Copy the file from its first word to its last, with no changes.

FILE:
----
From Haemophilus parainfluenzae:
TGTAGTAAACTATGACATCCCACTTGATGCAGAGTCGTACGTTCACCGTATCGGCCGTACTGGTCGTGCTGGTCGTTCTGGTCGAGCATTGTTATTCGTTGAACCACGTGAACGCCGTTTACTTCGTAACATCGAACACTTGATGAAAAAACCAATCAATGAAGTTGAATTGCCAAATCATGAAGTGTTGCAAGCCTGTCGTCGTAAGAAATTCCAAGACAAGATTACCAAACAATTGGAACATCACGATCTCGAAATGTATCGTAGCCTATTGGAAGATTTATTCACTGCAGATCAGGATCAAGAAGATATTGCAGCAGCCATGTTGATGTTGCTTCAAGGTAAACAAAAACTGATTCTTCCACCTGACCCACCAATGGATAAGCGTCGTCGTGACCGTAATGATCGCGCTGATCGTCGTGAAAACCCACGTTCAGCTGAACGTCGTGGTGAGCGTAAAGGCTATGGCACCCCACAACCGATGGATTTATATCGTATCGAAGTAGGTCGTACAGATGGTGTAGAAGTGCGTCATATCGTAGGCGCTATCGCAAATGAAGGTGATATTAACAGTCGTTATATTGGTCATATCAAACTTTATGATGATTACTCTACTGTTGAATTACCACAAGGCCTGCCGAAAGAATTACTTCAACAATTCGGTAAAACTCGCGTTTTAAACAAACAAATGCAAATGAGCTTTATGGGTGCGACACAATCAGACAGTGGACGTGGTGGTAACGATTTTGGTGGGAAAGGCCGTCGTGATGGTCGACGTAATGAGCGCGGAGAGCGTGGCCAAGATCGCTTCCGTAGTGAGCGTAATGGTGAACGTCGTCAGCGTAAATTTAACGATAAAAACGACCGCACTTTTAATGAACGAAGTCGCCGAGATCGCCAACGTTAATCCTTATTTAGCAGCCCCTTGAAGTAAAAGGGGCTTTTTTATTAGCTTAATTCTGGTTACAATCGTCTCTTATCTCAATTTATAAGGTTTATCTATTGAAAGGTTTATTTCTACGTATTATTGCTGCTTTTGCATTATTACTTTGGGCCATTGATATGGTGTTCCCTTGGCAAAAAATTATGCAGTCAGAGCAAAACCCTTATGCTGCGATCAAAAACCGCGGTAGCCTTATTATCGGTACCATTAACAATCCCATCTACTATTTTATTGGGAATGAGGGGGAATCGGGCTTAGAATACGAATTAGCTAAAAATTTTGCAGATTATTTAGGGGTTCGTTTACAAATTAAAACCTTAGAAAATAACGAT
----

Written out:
From Haemophilus parainfluenzae:
TGTAGTAAACTATGACATCCCACTTGATGCAGAGTCGTACGTTCACCGTATCGGCCGTACTGGTCGTGCTGGTCGTTCTGGTCGAGCATTGTTATTCGTTGAACCACGTGAACGCCGTTTACTTCGTAACATCGAACACTTGATGAAAAAACCAATCAATGAAGTTGAATTGCCAAATCATGAAGTGTTGCAAGCCTGTCGTCGTAAGAAATTCCAAGACAAGATTACCAAACAATTGGAACATCACGATCTCGAAATGTATCGTAGCCTATTGGAAGATTTATTCACTGCAGATCAGGATCAAGAAGATATTGCAGCAGCCATGTTGATGTTGCTTCAAGGTAAACAAAAACTGATTCTTCCACCTGACCCACCAATGGATAAGCGTCGTCGTGACCGTAATGATCGCGCTGATCGTCGTGAAAACCCACGTTCAGCTGAACGTCGTGGTGAGCGTAAAGGCTATGGCACCCCACAACCGATGGATTTATATCGTATCGAAGTAGGTCGTACAGATGGTGTAGAAGTGCGTCATATCGTAGGCGCTATCGCAAATGAAGGTGATATTAACAGTCGTTATATTGGTCATATCAAACTTTATGATGATTACTCTACTGTTGAATTACCACAAGGCCTGCCGAAAGAATTACTTCAACAATTCGGTAAAACTCGCGTTTTAAACAAACAAATGCAAATGAGCTTTATGGGTGCGACACAATCAGACAGTGGACGTGGTGGTAACGATTTTGGTGGGAAAGGCCGTCGTGATGGTCGACGTAATGAGCGCGGAGAGCGTGGCCAAGATCGCTTCCGTAGTGAGCGTAATGGTGAACGTCGTCAGCGTAAATTTAACGATAAAAACGACCGCACTTTTAATGAACGAAGTCGCCGAGATCGCCAACGTTAATCCTTATTTAGCAGCCCCTTGAAGTAAAAGGGGCTTTTTTATTAGCTTAATTCTGGTTACAATCGTCTCTTATCTCAATTTATAAGGTTTATCTATTGAAAGGTTTATTTCTACGTATTATTGCTGCTTTTGCATTATTACTTTGGGCCATTGATATGGTGTTCCCTTGGCAAAAAATTATGCAGTCAGAGCAAAACCCTTATGCTGCGATCAAAAACCGCGGTAGCCTTATTATCGGTACCATTAACAATCCCATCTACTATTTTATTGGGAATGAGGGGGAATCGGGCTTAGAATACGAATTAGCTAAAAATTTTGCAGATTATTTAGGGGTTCGTTTACAAATTAAAACCTTAGAAAATAACGAT